FIG. 1 is a perspective view of the portable water clarifier of the present invention positioned on a flat bed trailer.
FIG. 2 is a longitudinal sectional view of the first three stages of the portable water clarifier taken generally along the line 2--2 of FIG. 1.
FIG. 3 is a longitudinal sectional view of the fourth stage of the portable water clarifier taken generally along the line 3--3 of FIG. 1.
FIG. 4 is a transverse sectional view of the first stage of the portable water clarifier taken generally along the line 4--4 of FIG. 2.
FIG. 5 is a transverse sectional view of the second stage taken generally along the line 5--5 of FIG. 2.
FIG. 6 is a transverse sectional view of the third stage taken generally along the line 6--6 of FIG. 2.
FIG. 7 is a transverse sectional view of the fourth stage stage of the portable water clarifier taken generally along the line 7--7 of FIG. 2.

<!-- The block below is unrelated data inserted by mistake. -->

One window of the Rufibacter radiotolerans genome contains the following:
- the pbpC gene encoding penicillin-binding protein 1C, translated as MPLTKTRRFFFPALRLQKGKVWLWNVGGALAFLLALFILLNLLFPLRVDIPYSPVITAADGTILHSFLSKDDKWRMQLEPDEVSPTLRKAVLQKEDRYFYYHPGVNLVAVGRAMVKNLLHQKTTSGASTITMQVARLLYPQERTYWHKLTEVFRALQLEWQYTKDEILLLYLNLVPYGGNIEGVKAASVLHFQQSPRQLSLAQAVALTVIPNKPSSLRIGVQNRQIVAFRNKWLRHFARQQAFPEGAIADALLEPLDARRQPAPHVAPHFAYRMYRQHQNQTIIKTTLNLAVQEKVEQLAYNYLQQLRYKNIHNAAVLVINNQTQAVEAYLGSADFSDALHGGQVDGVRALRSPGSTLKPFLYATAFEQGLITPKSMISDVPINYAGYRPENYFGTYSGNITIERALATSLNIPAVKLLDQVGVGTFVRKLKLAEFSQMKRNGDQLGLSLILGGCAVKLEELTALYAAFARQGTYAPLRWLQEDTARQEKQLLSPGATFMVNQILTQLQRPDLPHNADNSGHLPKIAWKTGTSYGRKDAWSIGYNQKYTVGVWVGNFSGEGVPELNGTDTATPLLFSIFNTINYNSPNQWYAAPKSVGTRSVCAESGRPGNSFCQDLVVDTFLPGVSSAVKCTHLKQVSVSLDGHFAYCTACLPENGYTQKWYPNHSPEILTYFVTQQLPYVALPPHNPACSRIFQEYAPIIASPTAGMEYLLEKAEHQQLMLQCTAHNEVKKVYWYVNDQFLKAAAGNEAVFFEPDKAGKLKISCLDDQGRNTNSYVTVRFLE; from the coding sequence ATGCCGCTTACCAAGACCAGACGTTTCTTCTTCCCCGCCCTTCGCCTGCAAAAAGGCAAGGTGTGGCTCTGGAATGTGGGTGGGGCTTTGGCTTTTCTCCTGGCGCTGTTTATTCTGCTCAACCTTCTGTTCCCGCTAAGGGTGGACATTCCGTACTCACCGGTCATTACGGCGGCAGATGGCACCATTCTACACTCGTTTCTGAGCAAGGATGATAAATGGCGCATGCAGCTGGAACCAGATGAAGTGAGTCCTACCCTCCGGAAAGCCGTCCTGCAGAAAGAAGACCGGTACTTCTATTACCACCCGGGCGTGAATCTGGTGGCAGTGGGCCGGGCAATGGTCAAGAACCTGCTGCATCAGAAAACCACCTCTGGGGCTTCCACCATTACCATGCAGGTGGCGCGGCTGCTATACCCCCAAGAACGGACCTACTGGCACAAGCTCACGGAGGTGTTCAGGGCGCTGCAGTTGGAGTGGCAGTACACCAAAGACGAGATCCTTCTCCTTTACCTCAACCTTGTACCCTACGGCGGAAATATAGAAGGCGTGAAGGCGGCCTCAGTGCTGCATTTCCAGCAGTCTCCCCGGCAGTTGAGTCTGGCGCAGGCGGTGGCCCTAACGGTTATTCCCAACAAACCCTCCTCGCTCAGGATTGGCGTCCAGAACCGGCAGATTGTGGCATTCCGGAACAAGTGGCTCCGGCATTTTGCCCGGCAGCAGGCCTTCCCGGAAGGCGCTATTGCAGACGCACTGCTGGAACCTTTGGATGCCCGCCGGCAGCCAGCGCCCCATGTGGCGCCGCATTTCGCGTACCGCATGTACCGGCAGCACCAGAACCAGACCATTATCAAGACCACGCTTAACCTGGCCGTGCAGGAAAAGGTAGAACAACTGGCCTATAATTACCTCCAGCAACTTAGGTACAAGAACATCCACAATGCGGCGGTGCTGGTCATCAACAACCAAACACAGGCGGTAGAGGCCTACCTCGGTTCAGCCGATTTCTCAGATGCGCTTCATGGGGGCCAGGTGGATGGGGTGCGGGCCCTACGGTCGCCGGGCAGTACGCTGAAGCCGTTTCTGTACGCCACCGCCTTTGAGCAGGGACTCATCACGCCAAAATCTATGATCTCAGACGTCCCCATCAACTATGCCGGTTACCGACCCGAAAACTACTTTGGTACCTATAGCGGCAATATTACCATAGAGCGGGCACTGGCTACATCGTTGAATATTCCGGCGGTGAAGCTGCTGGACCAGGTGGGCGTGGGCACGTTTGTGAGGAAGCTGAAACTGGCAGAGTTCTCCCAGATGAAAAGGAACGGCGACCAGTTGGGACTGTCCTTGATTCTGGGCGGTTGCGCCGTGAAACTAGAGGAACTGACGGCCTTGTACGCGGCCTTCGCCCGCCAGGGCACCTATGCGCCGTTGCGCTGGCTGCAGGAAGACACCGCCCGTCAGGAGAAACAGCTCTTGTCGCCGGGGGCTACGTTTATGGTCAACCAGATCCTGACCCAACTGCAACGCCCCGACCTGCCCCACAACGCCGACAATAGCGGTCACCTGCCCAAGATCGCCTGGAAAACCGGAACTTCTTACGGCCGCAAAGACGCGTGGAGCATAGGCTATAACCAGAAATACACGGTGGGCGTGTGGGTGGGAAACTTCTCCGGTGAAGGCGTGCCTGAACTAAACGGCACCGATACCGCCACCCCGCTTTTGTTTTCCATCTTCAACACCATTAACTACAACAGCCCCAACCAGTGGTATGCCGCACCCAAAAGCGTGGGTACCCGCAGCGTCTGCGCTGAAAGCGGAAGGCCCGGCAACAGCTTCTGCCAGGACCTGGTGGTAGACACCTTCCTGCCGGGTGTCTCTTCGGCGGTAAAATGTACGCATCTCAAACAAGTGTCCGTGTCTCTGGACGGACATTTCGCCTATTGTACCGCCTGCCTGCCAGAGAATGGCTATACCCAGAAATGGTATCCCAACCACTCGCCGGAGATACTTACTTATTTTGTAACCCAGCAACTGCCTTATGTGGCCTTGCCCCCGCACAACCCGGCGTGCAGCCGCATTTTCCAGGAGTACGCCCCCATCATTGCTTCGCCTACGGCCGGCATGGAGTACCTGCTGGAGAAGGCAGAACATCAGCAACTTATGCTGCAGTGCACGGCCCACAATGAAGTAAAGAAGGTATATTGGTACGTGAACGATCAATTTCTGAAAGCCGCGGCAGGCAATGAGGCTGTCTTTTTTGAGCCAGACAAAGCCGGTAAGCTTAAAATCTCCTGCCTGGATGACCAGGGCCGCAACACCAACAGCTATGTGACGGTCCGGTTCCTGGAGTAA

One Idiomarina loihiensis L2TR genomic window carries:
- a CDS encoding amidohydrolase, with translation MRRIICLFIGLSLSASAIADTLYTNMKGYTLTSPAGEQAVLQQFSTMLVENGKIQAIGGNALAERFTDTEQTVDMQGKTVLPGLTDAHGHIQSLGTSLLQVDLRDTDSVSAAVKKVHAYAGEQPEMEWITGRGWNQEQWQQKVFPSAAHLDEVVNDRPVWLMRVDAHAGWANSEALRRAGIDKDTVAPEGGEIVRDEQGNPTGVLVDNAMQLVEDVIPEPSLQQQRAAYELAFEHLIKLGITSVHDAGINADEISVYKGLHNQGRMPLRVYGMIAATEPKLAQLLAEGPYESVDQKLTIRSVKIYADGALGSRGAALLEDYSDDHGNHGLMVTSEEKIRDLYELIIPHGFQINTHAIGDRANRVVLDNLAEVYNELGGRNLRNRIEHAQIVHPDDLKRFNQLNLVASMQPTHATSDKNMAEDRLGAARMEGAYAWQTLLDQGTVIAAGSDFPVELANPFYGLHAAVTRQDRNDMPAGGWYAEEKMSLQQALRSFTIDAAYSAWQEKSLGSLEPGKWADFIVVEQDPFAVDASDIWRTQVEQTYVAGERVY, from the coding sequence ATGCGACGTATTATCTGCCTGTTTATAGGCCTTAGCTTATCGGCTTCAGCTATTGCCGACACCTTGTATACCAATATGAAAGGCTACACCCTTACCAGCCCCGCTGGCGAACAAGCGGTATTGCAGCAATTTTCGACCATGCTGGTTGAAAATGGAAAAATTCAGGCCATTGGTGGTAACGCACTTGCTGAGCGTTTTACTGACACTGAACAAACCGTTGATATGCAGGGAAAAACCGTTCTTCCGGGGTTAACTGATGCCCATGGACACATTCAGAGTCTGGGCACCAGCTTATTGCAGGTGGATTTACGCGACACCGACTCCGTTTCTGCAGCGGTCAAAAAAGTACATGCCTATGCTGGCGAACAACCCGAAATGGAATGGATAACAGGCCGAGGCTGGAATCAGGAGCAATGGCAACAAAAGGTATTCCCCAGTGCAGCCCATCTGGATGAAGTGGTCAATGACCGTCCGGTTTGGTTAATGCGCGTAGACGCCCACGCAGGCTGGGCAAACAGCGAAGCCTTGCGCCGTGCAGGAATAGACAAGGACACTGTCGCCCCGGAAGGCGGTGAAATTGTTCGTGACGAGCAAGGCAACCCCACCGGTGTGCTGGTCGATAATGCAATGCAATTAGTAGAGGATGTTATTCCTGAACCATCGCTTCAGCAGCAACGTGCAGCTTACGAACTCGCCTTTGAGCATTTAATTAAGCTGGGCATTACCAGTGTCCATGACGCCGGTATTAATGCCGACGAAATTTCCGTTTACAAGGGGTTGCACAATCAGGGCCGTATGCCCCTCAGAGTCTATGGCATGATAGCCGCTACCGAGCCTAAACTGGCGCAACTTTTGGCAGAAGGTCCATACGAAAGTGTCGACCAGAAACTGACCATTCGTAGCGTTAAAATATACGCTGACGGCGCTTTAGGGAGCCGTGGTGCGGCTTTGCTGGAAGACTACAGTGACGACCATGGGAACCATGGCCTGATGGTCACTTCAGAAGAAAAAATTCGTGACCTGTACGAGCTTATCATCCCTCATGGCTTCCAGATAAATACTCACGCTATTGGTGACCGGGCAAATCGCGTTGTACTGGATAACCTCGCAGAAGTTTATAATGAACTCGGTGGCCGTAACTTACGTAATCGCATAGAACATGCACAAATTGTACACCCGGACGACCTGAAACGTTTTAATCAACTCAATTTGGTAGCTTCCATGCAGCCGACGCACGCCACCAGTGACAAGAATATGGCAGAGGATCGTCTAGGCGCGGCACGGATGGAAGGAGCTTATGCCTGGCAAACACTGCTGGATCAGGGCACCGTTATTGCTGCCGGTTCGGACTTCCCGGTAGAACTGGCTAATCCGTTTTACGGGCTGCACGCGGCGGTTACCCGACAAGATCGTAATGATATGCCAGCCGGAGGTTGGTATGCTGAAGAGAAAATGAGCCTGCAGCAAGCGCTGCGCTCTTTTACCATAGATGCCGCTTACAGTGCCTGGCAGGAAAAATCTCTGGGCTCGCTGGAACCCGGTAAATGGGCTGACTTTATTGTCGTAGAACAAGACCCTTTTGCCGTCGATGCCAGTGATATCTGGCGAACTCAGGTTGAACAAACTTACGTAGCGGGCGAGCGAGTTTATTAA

In FIG. 1, the portable water clarifier of the present invention is generally indicated by reference numeral 10. Clarifier 10 is positioned on a flat bed trailer 12 containing wheels 14 allowing the trailer to be transported by truck, tractor, or the like, to the individual work sites. Clarifier 10 is generally of rectangular shape containing four compartments or stages which comprise a feed and primary sediment settling first stage 16, a sediment settling second stage 18, water clarification third stage 20 and clarified water return fourth stage 22. Sediment which is to be removed from an industrial basin or the like enters water clarifier 10 through inlet hose 24 and passes successively to each stage forming a clarified water supply which is returned to the basin via return return hose 26. Since clarified water is continuously returned to the water source, full operation of the cooling tower or like structure from which the sediment is removed can be maintained.